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My day started with a drive through my alma mater, Campbell University (always a good day to go through camel country) and then on  deeper into Harnett County. I came upon my destination–Butler Farms. Following a long dirt path, rows of hog houses came into view on top of a hill overlooking a field. I pulled in and was greeted by Mr. Tom Butler, the owner of the ten-barn finishing farm.

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Originally tobacco farmers, the Butlers decided to build a hog farm. Recognizing the potential for incorporating new technologies on the farm, the Butlers began to research the color green — a greener way of pork production, that is.

In 2008, the first lagoon cover was installed; a second one was added later. One of the biggest tasks for hog farmers is managing lagoons, especially during wet weather. Lagoon levels naturally increase with the occurrence of precipitation, but lagoon covers help reduce the amount of precipitation that ends up in the lagoons, allowing for more manageable levels. The water that falls on top of the covers can simply be pumped onto crops. Not only do the covers reduce the stress of high lagoon levels, they also reduce 85% of the farm odor. If that isn’t awesome enough, it can also double as a type of trampoline…well sort of. You can walk on top of the cover, which is pretty cool, and yes, I walked on it!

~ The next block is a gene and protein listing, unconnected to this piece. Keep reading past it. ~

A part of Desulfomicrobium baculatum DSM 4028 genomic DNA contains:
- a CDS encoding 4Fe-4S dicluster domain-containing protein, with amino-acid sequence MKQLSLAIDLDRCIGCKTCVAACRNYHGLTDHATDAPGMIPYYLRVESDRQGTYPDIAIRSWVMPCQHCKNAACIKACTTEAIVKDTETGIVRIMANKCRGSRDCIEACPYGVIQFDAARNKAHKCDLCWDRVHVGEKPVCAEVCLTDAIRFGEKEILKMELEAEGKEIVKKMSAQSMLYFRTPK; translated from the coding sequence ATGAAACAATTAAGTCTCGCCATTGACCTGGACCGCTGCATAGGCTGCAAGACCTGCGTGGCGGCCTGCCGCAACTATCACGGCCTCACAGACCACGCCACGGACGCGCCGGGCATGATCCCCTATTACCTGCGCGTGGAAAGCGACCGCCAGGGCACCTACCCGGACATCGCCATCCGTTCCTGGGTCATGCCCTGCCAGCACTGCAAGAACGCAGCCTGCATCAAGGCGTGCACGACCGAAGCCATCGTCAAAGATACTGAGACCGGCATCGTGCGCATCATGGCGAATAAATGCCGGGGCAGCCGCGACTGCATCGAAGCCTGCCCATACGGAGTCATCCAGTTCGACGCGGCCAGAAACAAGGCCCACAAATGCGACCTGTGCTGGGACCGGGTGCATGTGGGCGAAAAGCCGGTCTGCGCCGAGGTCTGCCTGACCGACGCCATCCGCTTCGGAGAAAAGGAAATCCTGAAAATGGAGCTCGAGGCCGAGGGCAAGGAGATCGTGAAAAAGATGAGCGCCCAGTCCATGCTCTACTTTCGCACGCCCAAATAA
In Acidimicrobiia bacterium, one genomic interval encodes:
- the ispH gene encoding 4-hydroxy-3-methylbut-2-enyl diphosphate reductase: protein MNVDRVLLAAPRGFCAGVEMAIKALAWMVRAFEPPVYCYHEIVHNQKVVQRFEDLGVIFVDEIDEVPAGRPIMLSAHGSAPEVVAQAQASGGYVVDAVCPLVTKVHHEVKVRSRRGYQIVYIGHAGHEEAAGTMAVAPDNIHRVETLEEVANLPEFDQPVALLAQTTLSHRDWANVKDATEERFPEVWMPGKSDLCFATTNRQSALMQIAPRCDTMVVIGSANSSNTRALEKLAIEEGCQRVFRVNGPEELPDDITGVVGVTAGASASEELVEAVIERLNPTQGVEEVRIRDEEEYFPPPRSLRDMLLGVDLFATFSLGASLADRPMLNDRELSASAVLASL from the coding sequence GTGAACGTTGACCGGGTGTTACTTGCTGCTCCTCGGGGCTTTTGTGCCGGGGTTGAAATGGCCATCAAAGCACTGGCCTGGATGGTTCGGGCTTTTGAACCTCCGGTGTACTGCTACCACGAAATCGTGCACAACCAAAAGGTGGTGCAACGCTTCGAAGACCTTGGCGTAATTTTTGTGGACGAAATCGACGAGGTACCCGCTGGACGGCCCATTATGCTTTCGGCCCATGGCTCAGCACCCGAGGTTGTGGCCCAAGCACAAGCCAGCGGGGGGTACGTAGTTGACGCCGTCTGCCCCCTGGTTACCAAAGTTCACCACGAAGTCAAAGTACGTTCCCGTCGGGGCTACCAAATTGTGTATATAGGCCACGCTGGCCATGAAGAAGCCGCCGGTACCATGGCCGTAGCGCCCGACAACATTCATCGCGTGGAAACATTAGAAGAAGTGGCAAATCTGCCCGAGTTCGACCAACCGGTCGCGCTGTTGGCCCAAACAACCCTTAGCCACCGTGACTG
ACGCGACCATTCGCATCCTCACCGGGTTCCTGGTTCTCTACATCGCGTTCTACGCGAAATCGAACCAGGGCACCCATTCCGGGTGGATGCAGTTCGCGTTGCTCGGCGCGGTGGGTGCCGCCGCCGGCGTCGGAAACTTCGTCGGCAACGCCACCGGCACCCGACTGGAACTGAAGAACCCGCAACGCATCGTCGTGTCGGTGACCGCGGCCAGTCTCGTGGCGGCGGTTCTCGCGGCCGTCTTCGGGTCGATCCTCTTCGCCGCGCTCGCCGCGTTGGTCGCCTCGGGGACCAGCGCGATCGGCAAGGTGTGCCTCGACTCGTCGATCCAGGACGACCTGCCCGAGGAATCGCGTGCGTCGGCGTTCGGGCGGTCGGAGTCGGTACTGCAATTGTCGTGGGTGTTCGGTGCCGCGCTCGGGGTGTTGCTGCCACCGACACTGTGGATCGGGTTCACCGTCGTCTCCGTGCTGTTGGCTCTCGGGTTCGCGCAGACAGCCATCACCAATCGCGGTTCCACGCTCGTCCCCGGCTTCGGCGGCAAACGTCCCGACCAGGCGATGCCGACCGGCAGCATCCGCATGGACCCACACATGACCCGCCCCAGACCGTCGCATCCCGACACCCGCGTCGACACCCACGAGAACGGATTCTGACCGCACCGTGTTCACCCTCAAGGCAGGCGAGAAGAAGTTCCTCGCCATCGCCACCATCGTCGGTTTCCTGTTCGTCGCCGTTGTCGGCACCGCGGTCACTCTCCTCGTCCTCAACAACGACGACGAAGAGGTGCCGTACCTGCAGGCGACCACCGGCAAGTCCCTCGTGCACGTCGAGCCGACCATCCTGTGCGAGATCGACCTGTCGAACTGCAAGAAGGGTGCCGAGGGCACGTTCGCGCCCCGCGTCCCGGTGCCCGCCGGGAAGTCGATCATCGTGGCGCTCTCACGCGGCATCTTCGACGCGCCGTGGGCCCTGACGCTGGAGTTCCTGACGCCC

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A covered lagoon
A covered lagoon

Working in conjunction with the lagoon covers is a digester. The digester stirs waste from the lagoons and builds up bio-gas methane that is then converted into electricity! Pipes take the methane from the digester into a building that houses an engine that runs a 180 KW gen-set. This engine utilizes the methane as its fuel to power the gen-set which produces electricity  that is used to power the farm.

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In addition to the methane run gen-set, Mr. Butler has also installed solar panels to add to the electricity production. The farm produces enough electricity to not only run the farm, but to also provide excess electricity which can then be sold to South River Electric Membership Cooperation.

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A final section of the farm is the composter. On a farm, it is inevitable that death occurs. On the Butler farm, any mortality is sent to the composter to be turned into fertilizer. The compost is mixed with wood chips to make the fertilizer that is spread on the fields.

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edit9To keep the fertilizer as nutrient rich as possible, it must be kept at a specific temperature. Anything higher than 160 degrees, and the fertilizer will begin to lose nutrients, so keeping a steady temperature is imperative. This is accomplished with air that is circulated through pipes at the bottom of the pile of fertilizer. Not much goes to waste on the Butler farm.